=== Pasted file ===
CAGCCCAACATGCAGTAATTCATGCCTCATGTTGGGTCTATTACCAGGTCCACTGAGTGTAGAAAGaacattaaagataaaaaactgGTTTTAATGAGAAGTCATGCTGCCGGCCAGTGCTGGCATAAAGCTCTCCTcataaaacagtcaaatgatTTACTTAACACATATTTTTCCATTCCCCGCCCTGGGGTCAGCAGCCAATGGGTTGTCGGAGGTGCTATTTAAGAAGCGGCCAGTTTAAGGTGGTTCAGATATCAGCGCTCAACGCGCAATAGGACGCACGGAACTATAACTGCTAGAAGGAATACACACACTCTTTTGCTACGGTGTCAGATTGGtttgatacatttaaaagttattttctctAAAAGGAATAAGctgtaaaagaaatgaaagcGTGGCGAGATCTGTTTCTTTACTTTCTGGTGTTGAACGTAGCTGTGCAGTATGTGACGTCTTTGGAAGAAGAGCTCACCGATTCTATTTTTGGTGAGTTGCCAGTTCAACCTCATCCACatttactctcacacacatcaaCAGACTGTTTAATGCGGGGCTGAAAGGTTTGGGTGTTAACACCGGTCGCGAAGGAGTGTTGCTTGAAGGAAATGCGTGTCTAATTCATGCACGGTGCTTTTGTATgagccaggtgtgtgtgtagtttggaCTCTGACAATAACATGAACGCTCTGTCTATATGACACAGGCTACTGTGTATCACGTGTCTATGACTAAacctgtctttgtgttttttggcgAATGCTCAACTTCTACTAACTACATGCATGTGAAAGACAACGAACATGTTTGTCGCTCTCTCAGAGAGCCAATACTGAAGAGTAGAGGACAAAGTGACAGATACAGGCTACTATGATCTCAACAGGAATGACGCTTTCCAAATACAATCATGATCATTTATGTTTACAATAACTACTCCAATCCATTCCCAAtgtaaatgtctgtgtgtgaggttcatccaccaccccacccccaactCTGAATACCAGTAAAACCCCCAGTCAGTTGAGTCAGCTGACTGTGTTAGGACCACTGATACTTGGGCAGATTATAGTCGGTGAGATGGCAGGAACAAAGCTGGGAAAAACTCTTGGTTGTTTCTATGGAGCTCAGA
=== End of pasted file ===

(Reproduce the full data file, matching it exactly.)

CAGCCCAACATGCAGTAATTCATGCCTCATGTTGGGTCTATTACCAGGTCCACTGAGTGTAGAAAGaacattaaagataaaaaactgGTTTTAATGAGAAGTCATGCTGCCGGCCAGTGCTGGCATAAAGCTCTCCTcataaaacagtcaaatgatTTACTTAACACATATTTTTCCATTCCCCGCCCTGGGGTCAGCAGCCAATGGGTTGTCGGAGGTGCTATTTAAGAAGCGGCCAGTTTAAGGTGGTTCAGATATCAGCGCTCAACGCGCAATAGGACGCACGGAACTATAACTGCTAGAAGGAATACACACACTCTTTTGCTACGGTGTCAGATTGGtttgatacatttaaaagttattttctctAAAAGGAATAAGctgtaaaagaaatgaaagcGTGGCGAGATCTGTTTCTTTACTTTCTGGTGTTGAACGTAGCTGTGCAGTATGTGACGTCTTTGGAAGAAGAGCTCACCGATTCTATTTTTGGTGAGTTGCCAGTTCAACCTCATCCACatttactctcacacacatcaaCAGACTGTTTAATGCGGGGCTGAAAGGTTTGGGTGTTAACACCGGTCGCGAAGGAGTGTTGCTTGAAGGAAATGCGTGTCTAATTCATGCACGGTGCTTTTGTATgagccaggtgtgtgtgtagtttggaCTCTGACAATAACATGAACGCTCTGTCTATATGACACAGGCTACTGTGTATCACGTGTCTATGACTAAacctgtctttgtgttttttggcgAATGCTCAACTTCTACTAACTACATGCATGTGAAAGACAACGAACATGTTTGTCGCTCTCTCAGAGAGCCAATACTGAAGAGTAGAGGACAAAGTGACAGATACAGGCTACTATGATCTCAACAGGAATGACGCTTTCCAAATACAATCATGATCATTTATGTTTACAATAACTACTCCAATCCATTCCCAAtgtaaatgtctgtgtgtgaggttcatccaccaccccacccccaactCTGAATACCAGTAAAACCCCCAGTCAGTTGAGTCAGCTGACTGTGTTAGGACCACTGATACTTGGGCAGATTATAGTCGGTGAGATGGCAGGAACAAAGCTGGGAAAAACTCTTGGTTGTTTCTATGGAGCTCAGA